Here's what many parents and grandparents do not understand: The Internet is profoundly changing the behavior of American children and stunting their emotional growth. Many 8-year-olds are now exposed to things 13-year-olds didn't know just a decade ago.

In Syracuse, N.Y., not exactly Sodom, at least nine girls, ages 11 to 13, took nude pictures of themselves and electronically sent them to various boys. Quicker than you can say "incredibly dumb," said pictures were posted on the Internet so every kid in town could take a look.

A 17-year-old, Michael Wixson, has been arrested, but not for posting the pictures on the Net - apparently, that's legal in New York state if there's no sexual activity involved. No, Wixson only was charged after he sent the naked pictures to a 15-year-old, which involved "corrupting a minor."

Police say they were stunned some of the parents of the involved girls thought this was no big deal. In fact, according to reports by WSYR-TV, a few of the parents are angry with the cops for even investigating.

So now we get a hint as to why their children would do such a thing.

Look, the truth is many kids are stupid, but kids have always been dumb. I broke records for dumbness. The difference today is dopey kids find each other very fast on the Net, and what they see and hear on the machines that now dominate their lives has changed their thinking patterns.

Every child can see images of Britney Spears and Paris Hilton flaunting their sexuality without consequence. Kids have instant access to salacious material that was very difficult to obtain just 10 years ago. If a parent is not proactive in monitoring computer and cell phone use, children can run wild in cyberspace.

Sadly, adult reaction in some cases is capitulation. As reported in this space a few weeks ago, the school board in Portland, Maine, not exactly Gomorrah, voted to give 11-year-old girls birth control pills and not tell their parents. Now every kid in that city receives the message: If you want to have sex, it's OK with school authorities.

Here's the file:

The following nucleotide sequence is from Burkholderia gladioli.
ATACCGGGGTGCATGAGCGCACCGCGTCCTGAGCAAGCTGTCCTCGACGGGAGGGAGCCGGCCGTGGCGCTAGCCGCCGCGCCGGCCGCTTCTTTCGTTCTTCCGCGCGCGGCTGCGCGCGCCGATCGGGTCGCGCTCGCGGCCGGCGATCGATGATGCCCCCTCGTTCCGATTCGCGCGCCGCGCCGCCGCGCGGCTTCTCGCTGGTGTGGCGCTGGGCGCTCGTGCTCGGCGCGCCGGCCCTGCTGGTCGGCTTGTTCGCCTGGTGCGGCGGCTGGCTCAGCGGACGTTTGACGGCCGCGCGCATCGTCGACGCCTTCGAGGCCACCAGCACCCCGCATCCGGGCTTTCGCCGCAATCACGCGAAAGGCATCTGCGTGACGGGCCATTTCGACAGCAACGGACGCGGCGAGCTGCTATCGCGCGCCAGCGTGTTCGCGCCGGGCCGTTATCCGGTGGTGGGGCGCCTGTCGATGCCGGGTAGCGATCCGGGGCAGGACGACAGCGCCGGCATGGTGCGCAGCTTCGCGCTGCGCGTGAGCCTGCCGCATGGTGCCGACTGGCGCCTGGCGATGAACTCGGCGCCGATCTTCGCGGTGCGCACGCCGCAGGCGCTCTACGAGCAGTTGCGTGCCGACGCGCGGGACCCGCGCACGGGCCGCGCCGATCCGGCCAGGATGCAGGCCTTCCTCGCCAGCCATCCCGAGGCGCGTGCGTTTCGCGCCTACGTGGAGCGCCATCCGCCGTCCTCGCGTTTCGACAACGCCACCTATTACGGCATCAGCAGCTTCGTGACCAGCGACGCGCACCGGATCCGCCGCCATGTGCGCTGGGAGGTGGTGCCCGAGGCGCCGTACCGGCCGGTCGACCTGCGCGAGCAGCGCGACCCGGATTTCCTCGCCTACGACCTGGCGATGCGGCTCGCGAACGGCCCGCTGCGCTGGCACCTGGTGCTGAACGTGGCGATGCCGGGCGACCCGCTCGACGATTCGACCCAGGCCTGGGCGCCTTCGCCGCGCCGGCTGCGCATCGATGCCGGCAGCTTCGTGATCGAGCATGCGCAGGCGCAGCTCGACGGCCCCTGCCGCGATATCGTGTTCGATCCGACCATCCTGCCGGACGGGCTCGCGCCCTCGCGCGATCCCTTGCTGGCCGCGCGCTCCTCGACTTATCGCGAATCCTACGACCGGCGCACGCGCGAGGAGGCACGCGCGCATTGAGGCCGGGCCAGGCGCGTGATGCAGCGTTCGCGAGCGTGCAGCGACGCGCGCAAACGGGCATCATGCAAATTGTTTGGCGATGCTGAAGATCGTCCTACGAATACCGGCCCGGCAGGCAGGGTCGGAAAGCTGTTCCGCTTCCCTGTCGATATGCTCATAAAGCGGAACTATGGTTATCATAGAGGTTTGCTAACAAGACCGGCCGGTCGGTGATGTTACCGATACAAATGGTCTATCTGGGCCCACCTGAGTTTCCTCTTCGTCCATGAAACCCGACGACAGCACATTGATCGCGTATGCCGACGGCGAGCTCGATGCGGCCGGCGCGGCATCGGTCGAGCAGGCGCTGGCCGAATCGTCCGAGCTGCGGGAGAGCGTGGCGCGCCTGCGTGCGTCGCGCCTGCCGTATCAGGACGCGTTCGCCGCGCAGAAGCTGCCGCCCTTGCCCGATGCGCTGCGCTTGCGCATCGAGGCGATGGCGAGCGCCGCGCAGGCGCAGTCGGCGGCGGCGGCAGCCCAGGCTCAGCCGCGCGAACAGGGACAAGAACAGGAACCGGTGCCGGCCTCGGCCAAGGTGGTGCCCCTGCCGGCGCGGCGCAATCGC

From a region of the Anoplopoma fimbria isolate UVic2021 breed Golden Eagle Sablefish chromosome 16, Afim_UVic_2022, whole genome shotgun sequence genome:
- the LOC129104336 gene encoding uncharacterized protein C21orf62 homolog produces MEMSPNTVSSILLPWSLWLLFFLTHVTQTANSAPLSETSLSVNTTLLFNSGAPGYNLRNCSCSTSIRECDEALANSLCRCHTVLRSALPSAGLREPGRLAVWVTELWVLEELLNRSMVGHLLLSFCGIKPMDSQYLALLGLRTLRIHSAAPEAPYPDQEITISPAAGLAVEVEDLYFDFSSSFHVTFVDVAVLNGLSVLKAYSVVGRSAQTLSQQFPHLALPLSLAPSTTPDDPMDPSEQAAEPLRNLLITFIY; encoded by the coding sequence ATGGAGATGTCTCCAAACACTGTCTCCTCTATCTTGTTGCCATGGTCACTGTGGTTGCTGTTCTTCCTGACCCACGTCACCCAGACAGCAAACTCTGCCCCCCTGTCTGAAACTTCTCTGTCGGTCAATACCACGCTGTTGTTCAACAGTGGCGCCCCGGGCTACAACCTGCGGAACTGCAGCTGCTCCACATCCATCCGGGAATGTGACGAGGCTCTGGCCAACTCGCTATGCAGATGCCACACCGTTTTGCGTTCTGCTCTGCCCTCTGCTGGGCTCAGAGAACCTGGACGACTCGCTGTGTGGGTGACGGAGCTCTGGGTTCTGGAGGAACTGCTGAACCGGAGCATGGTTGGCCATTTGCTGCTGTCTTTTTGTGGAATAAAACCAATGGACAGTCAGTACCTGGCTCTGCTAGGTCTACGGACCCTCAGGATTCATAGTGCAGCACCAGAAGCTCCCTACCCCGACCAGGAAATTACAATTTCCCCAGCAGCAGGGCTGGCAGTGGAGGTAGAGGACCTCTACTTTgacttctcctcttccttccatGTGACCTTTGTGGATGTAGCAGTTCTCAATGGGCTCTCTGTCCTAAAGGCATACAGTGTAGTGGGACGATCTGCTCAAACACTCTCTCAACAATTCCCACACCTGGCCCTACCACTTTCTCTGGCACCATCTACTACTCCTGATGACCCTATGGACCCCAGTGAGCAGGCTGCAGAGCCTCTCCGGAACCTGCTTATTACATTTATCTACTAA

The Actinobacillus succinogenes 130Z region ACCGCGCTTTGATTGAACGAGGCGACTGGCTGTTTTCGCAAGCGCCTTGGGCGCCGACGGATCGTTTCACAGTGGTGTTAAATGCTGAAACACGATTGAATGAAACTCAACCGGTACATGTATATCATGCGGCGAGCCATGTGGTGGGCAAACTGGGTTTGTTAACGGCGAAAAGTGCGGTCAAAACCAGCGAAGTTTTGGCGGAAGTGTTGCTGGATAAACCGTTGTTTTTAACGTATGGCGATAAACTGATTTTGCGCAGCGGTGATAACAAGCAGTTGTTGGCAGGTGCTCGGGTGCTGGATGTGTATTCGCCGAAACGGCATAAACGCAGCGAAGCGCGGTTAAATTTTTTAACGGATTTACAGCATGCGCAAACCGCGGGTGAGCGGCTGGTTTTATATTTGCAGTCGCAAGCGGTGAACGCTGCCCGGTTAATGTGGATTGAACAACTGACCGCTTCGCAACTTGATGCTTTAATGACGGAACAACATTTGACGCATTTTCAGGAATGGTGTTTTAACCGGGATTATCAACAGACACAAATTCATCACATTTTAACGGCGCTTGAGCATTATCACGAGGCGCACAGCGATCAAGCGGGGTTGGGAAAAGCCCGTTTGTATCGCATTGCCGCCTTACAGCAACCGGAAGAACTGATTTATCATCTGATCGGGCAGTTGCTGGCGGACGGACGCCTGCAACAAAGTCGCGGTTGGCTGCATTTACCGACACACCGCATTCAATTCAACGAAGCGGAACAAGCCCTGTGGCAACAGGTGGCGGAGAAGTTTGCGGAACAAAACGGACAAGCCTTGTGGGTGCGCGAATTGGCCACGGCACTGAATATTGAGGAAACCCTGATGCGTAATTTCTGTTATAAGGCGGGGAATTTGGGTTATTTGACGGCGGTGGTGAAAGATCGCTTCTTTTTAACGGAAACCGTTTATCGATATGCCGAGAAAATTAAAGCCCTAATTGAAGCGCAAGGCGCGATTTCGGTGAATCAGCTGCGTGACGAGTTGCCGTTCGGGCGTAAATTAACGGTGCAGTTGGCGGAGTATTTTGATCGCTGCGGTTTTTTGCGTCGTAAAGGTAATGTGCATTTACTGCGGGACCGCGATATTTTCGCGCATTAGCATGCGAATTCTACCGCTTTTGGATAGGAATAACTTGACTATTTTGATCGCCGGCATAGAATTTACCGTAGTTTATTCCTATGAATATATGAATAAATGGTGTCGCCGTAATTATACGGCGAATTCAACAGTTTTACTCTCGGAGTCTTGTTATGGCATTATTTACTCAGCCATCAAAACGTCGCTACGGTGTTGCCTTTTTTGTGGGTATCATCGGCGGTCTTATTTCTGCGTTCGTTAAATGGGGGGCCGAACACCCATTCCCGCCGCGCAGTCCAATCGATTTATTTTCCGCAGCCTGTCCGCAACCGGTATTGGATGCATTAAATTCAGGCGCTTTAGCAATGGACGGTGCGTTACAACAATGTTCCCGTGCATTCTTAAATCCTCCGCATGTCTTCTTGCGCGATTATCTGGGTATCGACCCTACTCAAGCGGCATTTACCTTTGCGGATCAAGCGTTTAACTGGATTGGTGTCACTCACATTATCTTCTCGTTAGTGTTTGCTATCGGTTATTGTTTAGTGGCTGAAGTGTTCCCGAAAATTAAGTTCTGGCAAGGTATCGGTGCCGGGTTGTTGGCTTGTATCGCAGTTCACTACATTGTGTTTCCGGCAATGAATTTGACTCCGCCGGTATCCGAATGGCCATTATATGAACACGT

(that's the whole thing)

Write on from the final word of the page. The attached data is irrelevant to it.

The Internet has broken down almost all boundaries. There now are actual clubs for child molesters and Web sites that tell predators how to abuse kids, where to find them and how to get away with the evil act.

There are torture Web sites, virtual child porn displays (which the Supreme Court ruled legal) and all kinds of criminal acts acted out on the computer screen. And every kid with a mouse can find these things.

Just think about what's happening here. Children as young as 11 sending nude pictures of themselves to their friends. No fear, no hesitation.

It's a high-tech "Lord of the Flies," a free-for-all of destructive behavior driven by millions of innocuous-looking machines that sit openly in family rooms all across the country.

Here's an instant message every parent should understand: The situation is dire.


Veteran TV news anchor Bill O'Reilly is host of the Fox News show "The O'Reilly Factor" and author of the book "Who's Looking Out For You?" To find out more about Bill O'Reilly, and read features by other Creators Syndicate writers and cartoonists, visit the Creators Syndicate web page at This column originates on the Web site

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